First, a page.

Our mission is to promote best practices in media worldwide. Our activities are to provide training and administrative and technical support for emerging media, including public information, education and artistic ventures, in Asia, Africa and the Middle East as well as in the Southern Appalachians, home of its regional headquarters. We specialize in using technology to engage and assist colleagues, in particular via distance learning methods. People who work for us are professionals who uphold the highest standards of quality and integrity.

Herb Bus update

For 2014, Baraka Foundation disbursed more than $4,300 in earmarked donations to the Herb Bus through its fiscal sponsorship program.

Building community through herbalism, this mobile herb clinic provides herbal first aid and earth-based constitutional medicine to underserved populations.  We are currently hubbed in Atlanta, Georgia. The Herbalista Free Clinic, traveling via the Herb Bus, also serves as a mobile classroom.  We share the Herb Bus model with communities and herb schools around the country.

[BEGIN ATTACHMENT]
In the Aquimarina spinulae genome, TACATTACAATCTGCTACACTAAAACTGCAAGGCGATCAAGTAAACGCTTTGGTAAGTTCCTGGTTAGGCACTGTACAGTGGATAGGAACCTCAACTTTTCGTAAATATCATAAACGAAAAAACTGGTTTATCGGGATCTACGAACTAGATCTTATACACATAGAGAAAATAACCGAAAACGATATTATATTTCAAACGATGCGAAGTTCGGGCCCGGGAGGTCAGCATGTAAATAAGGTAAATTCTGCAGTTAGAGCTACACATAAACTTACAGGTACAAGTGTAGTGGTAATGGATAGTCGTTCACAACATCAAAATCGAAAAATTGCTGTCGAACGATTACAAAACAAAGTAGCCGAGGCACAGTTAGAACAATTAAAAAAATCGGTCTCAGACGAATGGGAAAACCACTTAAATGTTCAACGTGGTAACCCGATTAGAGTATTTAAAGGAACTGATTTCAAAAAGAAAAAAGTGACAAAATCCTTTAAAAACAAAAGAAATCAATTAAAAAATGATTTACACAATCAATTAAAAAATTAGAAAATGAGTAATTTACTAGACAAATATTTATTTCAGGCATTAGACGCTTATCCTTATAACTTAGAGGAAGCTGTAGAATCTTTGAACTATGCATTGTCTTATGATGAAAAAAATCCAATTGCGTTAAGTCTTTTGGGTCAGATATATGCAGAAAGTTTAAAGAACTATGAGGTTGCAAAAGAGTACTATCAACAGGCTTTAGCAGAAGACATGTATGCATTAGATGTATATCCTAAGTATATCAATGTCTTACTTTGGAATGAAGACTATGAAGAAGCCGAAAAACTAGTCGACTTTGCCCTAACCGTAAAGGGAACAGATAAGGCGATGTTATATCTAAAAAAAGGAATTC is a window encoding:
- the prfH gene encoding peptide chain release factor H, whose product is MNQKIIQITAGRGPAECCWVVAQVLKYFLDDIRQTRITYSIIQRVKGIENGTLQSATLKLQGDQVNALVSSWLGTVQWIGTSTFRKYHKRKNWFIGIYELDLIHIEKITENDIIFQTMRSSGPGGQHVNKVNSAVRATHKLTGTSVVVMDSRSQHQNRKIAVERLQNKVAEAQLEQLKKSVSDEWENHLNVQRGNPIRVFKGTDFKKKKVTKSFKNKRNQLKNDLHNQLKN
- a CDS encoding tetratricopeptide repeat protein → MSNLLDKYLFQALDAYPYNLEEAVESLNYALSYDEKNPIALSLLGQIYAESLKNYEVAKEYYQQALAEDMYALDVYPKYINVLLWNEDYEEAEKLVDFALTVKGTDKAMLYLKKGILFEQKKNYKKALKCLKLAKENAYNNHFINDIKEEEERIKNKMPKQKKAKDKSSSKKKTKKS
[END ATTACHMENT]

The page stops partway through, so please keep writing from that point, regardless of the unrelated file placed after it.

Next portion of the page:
Source: Herb Bus

Memorial fund for Pakistani journalist

Arif Shafi was in high spirits last weekend. After years as a freelancer, the young journalist had landed a job with a news agency in Kabul. He would be leaving Pakistan on Tuesday to start work as an editor with Pajhwok Afghan News on May 1.